Injection Safety.
1 Injection is one of the most common health care procedures. Each year at least 16 billion injections are administered i developing and transitional countries. The vast majority, around 95%, are given in curative care. Worldwide, up to 40% of injections are given with syringes and needles reused without sterilization. severe infections can result, putting human lives at risk. …………………… WHO.
http://www.who.int/mediacentre/factsheets/fs231/en/index.html
2 Protecting Healthcare Workers: Preventing needle stick injuries toolkit 1. needle prick from a used syringe.
http://www.who.int/occupational_health/activities/pnitoolkit/en/index7.html
3SafePoint trust, a UK based charity, launched a week-long campaign recently across 14 cities in India to raise awareness about dangers of unsafe injections.
http://www.expresshealthcare.in/200812/market08.shtml

4. Enough is Enough: Healthcare Leaders Unite to Launch Injection Safety Campaign Spurred by Hepatitis Outbreaks Caused by Reused Syringes, Campaign will Educate Providers and Patients American Association of Nurse Anesthetists
http://www.aana.com/news.aspx?id=19348

5. WHO continues to support several countries to promote safe injection practice and rational use of injections for clinical treatments
http://www.wpro.who.int/health_topics/injection_safety

6. Reuse of injection devices without sterilization is of particular concern as it may transmit hepatitis B virus (HBV), hepatitis C virus (HCV) and human immunodeficiency virus(HIV), accounting for 30%, 41% and 5% of new infections
http://apps.who.int/medicinedocs/en/d/Js4886e/

Needle Prick Injury



Despite their seriousness as a medical event, needle stick injuries have been neglected: most go unreported and ICD-10 coding is not available. The frequency of such events has been estimated to be about 800,000 cases in the USA alone. Estimates of the risk of a single injury indicate a risk of 300 HBV infections (30% risk), 30 HCV infection (3% risk) and 3 HIV infections (0.3% risk) per 1,000 respective exposures
http://en.wikipedia.org/wiki/Needlestick_injury

Needle prick injury is a well known hazard for surgeons and their assistants.
http://www.ncbi.nlm.nih.gov/pubmed/7861343

NSIs are under reported, but nearly half of nurses may have had such an injury. NSIs occur in many clinical areas, often when nurses are busy or tired, and most are caused by conventional hollow-bore needles
http://www.ncbi.nlm.nih.gov/pubmed/21537271

The highest incidence of episodes of needle stick injury occurred in Obstetric & Gynaecology postings, followed by Medicine and Surgery. For clinical procedures, venepuncture had the highest incidence followed by setting up drips and giving parenteral injections.
http://www.jstage.jst.go.jp/article/joh/45/3/45_172/_article/-char/en

Most injuries occurred during disposal of used needles (23.7 percent of all injuries), during the administration of parenteral injections or infusion therapy (21.2 percent), drawing blood (16.5 percent), recapping needles after use (12.0 percent), or handling linens or trash containing uncapped needles (16.1 percent).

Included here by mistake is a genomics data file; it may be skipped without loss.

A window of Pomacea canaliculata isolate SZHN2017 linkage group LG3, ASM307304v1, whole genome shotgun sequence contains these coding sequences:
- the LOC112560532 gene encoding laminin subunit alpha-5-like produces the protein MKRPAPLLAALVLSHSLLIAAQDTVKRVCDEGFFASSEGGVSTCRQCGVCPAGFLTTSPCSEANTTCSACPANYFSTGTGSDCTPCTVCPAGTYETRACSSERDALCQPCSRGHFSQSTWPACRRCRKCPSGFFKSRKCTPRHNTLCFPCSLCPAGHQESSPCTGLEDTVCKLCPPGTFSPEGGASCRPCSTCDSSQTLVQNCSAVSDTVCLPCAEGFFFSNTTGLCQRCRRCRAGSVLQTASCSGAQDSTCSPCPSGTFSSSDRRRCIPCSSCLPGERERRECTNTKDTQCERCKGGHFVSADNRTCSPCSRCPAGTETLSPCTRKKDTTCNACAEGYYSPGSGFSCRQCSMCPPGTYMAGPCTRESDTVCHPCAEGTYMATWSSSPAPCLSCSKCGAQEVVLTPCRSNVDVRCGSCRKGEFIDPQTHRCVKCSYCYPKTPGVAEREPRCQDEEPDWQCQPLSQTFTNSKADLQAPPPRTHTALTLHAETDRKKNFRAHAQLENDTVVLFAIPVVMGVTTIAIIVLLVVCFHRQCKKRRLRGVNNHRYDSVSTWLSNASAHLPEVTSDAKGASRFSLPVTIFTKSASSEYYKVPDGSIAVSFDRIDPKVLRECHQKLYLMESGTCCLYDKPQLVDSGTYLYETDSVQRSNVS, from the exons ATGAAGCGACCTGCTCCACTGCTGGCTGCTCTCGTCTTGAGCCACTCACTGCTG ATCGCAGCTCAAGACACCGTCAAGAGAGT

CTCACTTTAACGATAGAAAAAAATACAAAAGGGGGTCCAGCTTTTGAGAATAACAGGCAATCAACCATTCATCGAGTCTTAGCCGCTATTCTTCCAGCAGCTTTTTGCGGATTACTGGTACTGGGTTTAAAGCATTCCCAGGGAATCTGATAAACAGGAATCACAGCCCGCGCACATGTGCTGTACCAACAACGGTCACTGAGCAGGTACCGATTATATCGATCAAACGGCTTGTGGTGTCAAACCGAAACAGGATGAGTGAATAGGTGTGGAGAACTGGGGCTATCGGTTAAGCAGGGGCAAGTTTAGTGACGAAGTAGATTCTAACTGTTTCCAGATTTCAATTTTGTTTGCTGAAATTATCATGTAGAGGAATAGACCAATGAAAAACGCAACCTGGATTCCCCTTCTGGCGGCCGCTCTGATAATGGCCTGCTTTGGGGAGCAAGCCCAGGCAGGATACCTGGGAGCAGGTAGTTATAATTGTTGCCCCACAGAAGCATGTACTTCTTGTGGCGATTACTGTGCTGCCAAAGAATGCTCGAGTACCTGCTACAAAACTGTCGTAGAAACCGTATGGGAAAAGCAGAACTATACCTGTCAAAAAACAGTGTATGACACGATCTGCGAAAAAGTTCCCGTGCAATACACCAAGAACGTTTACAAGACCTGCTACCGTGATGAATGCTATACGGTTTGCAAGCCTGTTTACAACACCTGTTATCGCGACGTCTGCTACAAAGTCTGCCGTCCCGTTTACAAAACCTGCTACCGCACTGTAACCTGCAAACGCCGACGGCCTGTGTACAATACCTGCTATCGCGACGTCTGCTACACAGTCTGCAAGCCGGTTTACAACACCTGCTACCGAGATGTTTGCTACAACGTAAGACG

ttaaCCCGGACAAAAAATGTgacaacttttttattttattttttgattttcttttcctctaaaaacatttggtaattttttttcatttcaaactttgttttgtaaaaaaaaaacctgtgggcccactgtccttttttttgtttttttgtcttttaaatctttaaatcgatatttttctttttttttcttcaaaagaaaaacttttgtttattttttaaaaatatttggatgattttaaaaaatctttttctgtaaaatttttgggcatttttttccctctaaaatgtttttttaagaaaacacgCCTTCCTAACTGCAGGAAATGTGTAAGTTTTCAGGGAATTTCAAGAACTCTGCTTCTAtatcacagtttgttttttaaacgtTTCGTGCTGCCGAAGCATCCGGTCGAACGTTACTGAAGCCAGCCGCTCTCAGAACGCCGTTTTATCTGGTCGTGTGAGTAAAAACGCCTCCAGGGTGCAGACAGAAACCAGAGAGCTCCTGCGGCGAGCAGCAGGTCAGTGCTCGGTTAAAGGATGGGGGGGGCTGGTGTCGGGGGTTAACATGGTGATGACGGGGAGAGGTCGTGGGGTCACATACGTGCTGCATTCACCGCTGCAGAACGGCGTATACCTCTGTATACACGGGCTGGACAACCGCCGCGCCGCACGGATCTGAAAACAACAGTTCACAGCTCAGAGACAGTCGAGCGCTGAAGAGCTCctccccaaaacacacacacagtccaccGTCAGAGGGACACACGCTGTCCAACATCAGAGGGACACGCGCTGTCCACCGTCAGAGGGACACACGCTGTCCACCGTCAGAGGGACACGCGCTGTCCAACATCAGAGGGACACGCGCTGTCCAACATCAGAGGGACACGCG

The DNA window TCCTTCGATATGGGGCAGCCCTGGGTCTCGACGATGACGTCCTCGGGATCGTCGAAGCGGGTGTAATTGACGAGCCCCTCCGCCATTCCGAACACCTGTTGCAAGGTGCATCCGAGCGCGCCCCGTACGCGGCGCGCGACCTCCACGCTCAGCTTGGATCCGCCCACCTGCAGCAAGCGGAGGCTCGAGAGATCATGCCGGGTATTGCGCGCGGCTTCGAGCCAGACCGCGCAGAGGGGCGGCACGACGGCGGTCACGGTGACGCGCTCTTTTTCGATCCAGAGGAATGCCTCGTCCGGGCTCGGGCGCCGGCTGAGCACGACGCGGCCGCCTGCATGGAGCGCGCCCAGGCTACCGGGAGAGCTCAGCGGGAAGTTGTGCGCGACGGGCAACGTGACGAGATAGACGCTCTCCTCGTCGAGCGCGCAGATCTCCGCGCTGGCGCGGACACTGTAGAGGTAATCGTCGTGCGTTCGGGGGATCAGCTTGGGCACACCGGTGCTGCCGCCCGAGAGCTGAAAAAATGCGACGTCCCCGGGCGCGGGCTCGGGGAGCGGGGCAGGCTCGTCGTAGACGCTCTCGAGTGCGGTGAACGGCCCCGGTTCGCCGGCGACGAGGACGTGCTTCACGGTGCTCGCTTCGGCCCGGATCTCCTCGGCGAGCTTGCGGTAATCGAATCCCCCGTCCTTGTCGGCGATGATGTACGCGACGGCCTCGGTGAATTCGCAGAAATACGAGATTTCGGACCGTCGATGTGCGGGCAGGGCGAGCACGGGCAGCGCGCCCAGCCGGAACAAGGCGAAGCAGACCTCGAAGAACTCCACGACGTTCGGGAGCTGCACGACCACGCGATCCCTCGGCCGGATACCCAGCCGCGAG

http://www.amjmed.com/article/0002-9343(81)90558-1/abstract

HIV-1 transmission by a needle-stick injury despite rapid initiation of four-drug postexposure prophylaxis.
http://gateway.nlm.nih.gov/MeetingAbstracts/ma?f=102188852.html

Injury by contaminated sharp instruments and needles constitutes a major occupational hazard for healthcare workers. In a confidential survey at a district general hospital, 300 healthcare professionals were asked about their personal experience of needle-stick injury and their attitudes to reporting.279 individuals responded, of whom 38% had experienced at least one needle-stick (mean 1.8) in the past year and 74% had sustained such an injury during their careers (mean 3.0). Although 80% of respondents were aware that such incidents should be notified, only 51% of those affected had reported all needle-stick injuries. Doctors were less likely to report than nurses, despite a higher liability to injury.
http://www.ncbi.nlm.nih.gov/pmc/articles/PMC1079524/


To lower down the incidence of needle stick injuries in nurses, one should establish an overall protection and carry out an occupational safety education before getting a job. One should strengthen the consciousness of protection, perform some safety
http://en.cnki.com.cn/Article_en/CJFDTOTAL-SXHZ200303010

Updated U.S. Public Health Service Guidelines for the Management of Occupational Exposures to HIV and Recommendations for Post exposure Prophylaxis
http://aidsinfo.nih.gov/contentfiles...ExpoGL_PDA.pdf

Every year 600,000 to 1,000,000 needlestick injuries occur in the United States. Needlestick.com was created to help educate healthcare workers on needlestick prevention.
http://needlestick.com/

A Needle Stick injury is reported every 30 seconds, which means that there are over 1 million such cases per year.
http://www.sharpscontainer.com/article/needle-stick-injury-facts-published-by-personal- injury-lawyers/

The circumstances leading to a needle- stick injury depend partly on the type and design of the device used www.cdc.gov/niosh/docs/2000-108/pdfs/2000-108.pdf



Our process was to identify priorities and determine the medical devices that would have the greatest impact on preventing occupational exposure.
www.cdc.gov/niosh/topics/bbp/safer/nursinghome2-step4.pdf

You never think it is going to happen to you. Sticking yourself with a needle. You think that, because you are always EXTREMELY careful. But, you just never know.
http://www.needlestick.com/forum/showthread.php?t=2

The risk of seroconversion following needlestick injury may be reduced by knowledge of body fluids that are high risk and knowledge of post-exposure prophylaxis following possible HIV-contaminated needlestick injury.

http://bja.oxfordjournals.org/content/84/6/767.abstract

Updated U.S. Public Health Service Guidelines for the Management of Occupational exposures to HBV, HCV, and HIV and Recommendations for Postexposure Prophylaxis
http://www.cdc.gov/mmwr/PDF/rr/rr5011.pdf

Percutaneous injuries caused by needlesticks, pose a significant risk of occupational transmission of bloodborne pathogens. Their incidence is considerably higher than current estimates, and hence a low injury rate should not be interpreted as a non existent problem.
www.icmr.nic.in/ijmr/2010/march/0306.pdf

Needle stick safety should always be a priority. The following suggested steps regarding how to handle a needle stick injury were first published in the American Journal of Nursing.
http://www.inviromedical.com/SAFETYRESOURCES/WhattoDoifYouGetaNeedleStick/ tabid/230/Default.aspx